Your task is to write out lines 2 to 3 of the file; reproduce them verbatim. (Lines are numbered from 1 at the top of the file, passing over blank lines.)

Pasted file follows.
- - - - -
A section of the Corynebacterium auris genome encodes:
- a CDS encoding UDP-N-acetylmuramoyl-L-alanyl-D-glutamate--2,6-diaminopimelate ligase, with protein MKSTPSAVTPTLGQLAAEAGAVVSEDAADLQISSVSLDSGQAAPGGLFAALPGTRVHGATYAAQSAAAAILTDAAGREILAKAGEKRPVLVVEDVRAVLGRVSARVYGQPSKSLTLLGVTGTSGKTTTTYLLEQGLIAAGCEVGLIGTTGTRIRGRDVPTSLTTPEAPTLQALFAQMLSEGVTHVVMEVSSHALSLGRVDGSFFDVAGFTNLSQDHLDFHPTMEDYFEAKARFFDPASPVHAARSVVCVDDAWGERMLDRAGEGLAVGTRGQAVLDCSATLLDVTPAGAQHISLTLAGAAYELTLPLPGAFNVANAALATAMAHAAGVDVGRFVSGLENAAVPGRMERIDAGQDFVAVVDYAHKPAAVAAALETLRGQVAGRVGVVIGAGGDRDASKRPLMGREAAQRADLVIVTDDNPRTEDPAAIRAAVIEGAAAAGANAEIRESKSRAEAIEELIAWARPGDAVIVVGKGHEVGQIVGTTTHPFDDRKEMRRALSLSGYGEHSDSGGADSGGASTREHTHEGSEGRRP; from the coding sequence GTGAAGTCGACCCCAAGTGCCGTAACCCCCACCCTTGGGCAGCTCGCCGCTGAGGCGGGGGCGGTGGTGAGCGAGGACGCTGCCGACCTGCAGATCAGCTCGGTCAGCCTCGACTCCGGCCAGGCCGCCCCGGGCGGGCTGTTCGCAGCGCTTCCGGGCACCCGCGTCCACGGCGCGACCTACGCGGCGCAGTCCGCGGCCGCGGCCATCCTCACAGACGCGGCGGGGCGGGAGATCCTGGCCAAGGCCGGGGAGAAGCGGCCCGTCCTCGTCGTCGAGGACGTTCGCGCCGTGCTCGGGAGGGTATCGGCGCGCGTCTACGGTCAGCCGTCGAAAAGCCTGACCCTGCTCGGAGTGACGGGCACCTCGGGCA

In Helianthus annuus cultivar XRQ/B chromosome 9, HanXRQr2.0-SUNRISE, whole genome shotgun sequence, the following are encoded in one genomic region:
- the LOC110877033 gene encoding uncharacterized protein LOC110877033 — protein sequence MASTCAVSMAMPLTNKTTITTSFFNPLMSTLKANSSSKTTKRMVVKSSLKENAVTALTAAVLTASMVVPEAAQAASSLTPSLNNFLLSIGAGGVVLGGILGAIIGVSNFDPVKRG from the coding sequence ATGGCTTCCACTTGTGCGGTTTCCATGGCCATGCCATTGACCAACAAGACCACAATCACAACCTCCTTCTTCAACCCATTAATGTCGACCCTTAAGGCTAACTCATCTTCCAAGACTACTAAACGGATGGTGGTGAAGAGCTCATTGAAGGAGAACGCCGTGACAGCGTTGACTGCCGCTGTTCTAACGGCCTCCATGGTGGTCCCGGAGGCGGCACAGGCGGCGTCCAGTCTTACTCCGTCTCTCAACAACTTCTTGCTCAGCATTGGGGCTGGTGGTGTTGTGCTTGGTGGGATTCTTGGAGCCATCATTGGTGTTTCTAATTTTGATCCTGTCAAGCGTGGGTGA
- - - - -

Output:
- a CDS encoding UDP-N-acetylmuramoyl-L-alanyl-D-glutamate--2,6-diaminopimelate ligase, with protein MKSTPSAVTPTLGQLAAEAGAVVSEDAADLQISSVSLDSGQAAPGGLFAALPGTRVHGATYAAQSAAAAILTDAAGREILAKAGEKRPVLVVEDVRAVLGRVSARVYGQPSKSLTLLGVTGTSGKTTTTYLLEQGLIAAGCEVGLIGTTGTRIRGRDVPTSLTTPEAPTLQALFAQMLSEGVTHVVMEVSSHALSLGRVDGSFFDVAGFTNLSQDHLDFHPTMEDYFEAKARFFDPASPVHAARSVVCVDDAWGERMLDRAGEGLAVGTRGQAVLDCSATLLDVTPAGAQHISLTLAGAAYELTLPLPGAFNVANAALATAMAHAAGVDVGRFVSGLENAAVPGRMERIDAGQDFVAVVDYAHKPAAVAAALETLRGQVAGRVGVVIGAGGDRDASKRPLMGREAAQRADLVIVTDDNPRTEDPAAIRAAVIEGAAAAGANAEIRESKSRAEAIEELIAWARPGDAVIVVGKGHEVGQIVGTTTHPFDDRKEMRRALSLSGYGEHSDSGGADSGGASTREHTHEGSEGRRP; from the coding sequence GTGAAGTCGACCCCAAGTGCCGTAACCCCCACCCTTGGGCAGCTCGCCGCTGAGGCGGGGGCGGTGGTGAGCGAGGACGCTGCCGACCTGCAGATCAGCTCGGTCAGCCTCGACTCCGGCCAGGCCGCCCCGGGCGGGCTGTTCGCAGCGCTTCCGGGCACCCGCGTCCACGGCGCGACCTACGCGGCGCAGTCCGCGGCCGCGGCCATCCTCACAGACGCGGCGGGGCGGGAGATCCTGGCCAAGGCCGGGGAGAAGCGGCCCGTCCTCGTCGTCGAGGACGTTCGCGCCGTGCTCGGGAGGGTATCGGCGCGCGTCTACGGTCAGCCGTCGAAAAGCCTGACCCTGCTCGGAGTGACGGGCACCTCGGGCA

In Helianthus annuus cultivar XRQ/B chromosome 9, HanXRQr2.0-SUNRISE, whole genome shotgun sequence, the following are encoded in one genomic region: